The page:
Your cat’s claws also contain keratin. The visible layer is dead cells, displaced as living cells grow from the underlying dermis. This dermis or “quick”,  contains blood vessels, nerves and other tissues. The “quick” envelops and connects to the outermost bone of the cat’s toe – our fingernails are NOT connected to our finger bones but to a matrix of tissue containing nerves and blood vessels that is separate from our finger bones.  Like human fingernails, the translucent keratin of the cat’s claw is made up of dead cells and does not hurt when trimmed.

THE BONY STRUCTURES INSIDE YOUR CAT'S TOES
WHAT’S INSIDE YOUR CAT’S TOES

Your cat’s claws are protractible, that is, they can be extended. When relaxed, the claws are hidden in a sheath of skin – your cat must extend them to use them.

what you need : trimming your cat’s claws


  • scissor-type nail trimmers for cats -or-
  • human toe nail trimmers
  • styptic powder or cornstarch, flour

 

trimming your cat’s claws: where to trim


  • protract your cat’s claw by gently pressing on her toe
  • most cats have white claws with a visible “quick”
  • the quick is pink; trim outside the quick
  • if you do clip the quick, press a pinch styptic powder, cornstarch or flour over the claw to stop the bleeding
THE RED AREA IS THE QUICK. NOTE THE BONE THAT THE QUICK IS ATTACHED TO.

Training your cat to accept “nail trims”


  1. Find a treat your cat likes. We will use positive reinforcement to accustom your cat to “nail trims”. Your cat will associate the treat he likes with having his claws clipped.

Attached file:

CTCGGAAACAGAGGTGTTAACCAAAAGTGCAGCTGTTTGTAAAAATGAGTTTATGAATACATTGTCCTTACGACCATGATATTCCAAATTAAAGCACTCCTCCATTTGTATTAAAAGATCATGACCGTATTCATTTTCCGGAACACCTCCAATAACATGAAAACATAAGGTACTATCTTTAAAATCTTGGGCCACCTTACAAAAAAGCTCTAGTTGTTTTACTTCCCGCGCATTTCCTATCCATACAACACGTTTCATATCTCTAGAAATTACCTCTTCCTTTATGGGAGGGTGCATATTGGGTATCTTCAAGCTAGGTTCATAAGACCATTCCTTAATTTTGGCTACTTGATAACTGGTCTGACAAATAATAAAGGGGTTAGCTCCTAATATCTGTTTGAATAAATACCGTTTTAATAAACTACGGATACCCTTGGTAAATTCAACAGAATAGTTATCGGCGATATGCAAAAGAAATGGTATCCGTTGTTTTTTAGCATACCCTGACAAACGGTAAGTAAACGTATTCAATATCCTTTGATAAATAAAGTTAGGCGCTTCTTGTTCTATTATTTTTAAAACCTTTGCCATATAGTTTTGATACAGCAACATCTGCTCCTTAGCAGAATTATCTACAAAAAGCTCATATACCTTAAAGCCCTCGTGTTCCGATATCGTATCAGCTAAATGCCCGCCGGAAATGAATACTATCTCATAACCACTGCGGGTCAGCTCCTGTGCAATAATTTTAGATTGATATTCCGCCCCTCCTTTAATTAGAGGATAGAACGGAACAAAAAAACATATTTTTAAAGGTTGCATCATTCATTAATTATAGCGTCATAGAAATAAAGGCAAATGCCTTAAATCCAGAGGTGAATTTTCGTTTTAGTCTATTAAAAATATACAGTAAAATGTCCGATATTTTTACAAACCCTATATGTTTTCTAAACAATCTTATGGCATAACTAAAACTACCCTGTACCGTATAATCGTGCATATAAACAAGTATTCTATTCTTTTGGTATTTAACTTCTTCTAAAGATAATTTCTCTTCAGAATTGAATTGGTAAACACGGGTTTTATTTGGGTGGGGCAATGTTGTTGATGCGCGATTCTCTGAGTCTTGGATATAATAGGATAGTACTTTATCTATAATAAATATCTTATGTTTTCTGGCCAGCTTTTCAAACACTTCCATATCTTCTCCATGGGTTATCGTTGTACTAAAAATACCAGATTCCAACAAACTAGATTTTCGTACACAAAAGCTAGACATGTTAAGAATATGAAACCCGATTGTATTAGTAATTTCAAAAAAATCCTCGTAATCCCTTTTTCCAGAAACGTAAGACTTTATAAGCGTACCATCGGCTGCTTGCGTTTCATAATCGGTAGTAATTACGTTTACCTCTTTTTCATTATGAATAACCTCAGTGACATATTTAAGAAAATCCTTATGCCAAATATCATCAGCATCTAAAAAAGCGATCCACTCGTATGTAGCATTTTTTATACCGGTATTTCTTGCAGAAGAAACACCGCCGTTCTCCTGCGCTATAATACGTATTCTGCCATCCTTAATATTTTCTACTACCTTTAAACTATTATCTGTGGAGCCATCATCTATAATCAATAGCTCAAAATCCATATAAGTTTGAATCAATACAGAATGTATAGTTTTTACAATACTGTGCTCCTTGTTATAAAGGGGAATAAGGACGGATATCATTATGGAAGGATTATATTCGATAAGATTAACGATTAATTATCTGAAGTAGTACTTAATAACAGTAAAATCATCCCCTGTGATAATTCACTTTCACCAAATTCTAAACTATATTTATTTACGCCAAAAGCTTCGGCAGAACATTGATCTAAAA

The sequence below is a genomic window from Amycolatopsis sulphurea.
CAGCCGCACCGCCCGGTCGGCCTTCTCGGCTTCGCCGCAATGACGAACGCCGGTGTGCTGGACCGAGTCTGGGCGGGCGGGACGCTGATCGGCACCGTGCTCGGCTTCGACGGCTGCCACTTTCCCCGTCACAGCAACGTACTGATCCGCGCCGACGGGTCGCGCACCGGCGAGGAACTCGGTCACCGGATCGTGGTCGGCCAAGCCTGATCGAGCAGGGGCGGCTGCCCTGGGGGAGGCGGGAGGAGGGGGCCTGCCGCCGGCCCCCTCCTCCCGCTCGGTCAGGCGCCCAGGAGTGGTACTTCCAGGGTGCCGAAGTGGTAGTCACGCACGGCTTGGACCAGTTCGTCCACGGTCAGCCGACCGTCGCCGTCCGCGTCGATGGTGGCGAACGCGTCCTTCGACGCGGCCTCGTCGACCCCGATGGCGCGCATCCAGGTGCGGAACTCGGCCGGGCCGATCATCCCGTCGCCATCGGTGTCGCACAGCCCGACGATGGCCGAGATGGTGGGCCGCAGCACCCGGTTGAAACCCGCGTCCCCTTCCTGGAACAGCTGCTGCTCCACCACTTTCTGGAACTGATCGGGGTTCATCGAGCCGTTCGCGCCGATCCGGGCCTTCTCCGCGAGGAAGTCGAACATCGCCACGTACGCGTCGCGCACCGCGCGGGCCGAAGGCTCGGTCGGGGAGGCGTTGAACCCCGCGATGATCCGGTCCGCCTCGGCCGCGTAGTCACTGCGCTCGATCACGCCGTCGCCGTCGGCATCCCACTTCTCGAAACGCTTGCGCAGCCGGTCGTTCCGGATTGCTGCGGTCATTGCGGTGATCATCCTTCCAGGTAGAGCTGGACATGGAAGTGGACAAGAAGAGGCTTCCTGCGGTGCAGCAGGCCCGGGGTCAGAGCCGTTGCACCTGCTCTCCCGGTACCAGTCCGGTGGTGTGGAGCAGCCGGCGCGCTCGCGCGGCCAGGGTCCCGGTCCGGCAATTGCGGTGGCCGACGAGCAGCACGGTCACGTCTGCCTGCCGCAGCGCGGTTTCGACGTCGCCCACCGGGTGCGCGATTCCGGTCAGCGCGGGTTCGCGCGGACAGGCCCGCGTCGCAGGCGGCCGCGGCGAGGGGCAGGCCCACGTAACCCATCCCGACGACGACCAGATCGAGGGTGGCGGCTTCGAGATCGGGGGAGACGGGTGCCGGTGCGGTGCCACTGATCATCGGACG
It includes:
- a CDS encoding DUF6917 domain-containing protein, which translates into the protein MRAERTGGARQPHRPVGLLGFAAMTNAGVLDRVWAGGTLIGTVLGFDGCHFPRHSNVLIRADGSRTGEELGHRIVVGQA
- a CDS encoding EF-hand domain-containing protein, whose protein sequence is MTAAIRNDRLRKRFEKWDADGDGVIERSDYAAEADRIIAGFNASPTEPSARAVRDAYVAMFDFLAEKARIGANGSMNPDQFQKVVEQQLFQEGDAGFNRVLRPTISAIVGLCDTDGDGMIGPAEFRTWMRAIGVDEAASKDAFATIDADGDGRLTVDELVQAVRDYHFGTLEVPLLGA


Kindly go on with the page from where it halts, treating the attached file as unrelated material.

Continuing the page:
2. Find a position that cat prefers for “nail trims”. Does your cat like to sit on your lap? Sit next to you on the sofa? If these are not options, perhaps a table with a fleece blanket on it will work.
  3. Find the nail trimmer or clippers that you will use.

 

It is less aggressive to approach your cat from behind for procedures like nail trims. For example, if she likes sitting on your lap, have her sit facing away from you.

step by step:


  1. Desensitize your cat to having his feet handled.  Offer your cat some treats while you handle his foot. Once you stop handling his foot, remove the treat. (Having someone to manage the treat plate is helpful!)
  2. Desensitize your cat to the trimmers. Touch her foot with the trimmers while giving her a treat. Remove the treat if not touching the foot with the trimmers.
  3. Trim a claw or two the same way. Work up to trimming the whole foot.

Once your cat is comfortable with step 1, proceed to step 2; proceed to step 3 when he is ready.

If your cat is clicker-trained, you can “click then treat” each behavior. For example, handle the foot, click, then treat. Your cue for step 1 could be a light touch to the paw before handling;  step 2 cue may be letting your cat smell the trimmers.  Always remember to reward kitty!

Be patient and take your time. You will find that trimming your cat’s claws does not have to be an ordeal and can save you a trip to the vet or groomer.

If your cat seems painful when handling her feet or her toes appear swollen, infected, or discolored, consult your veterinarian before attempting to trim her claws.

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The Cat Friendly Home: Maintain the Colony Scent

Odors not only tell cats about their world ; they also carry messages from other cats.

Free-roaming cats live in colonies if there is enough food in the neighborhood. Each colony has its own signature scent. Members of the colony identify each other by this scent. This colony scent also marks the core territory of the colony, where the members feel safe, can eat, rest and play.

Our homes are our cat’s territory; we are members of our cat’s colony. Our homes have the colony scent that makes our cats feel safe and secure.

How do we maintain the colony scent in our homes?


Marley marks the corner wall at the top of the stairs.

 

Scratching post near the litter box.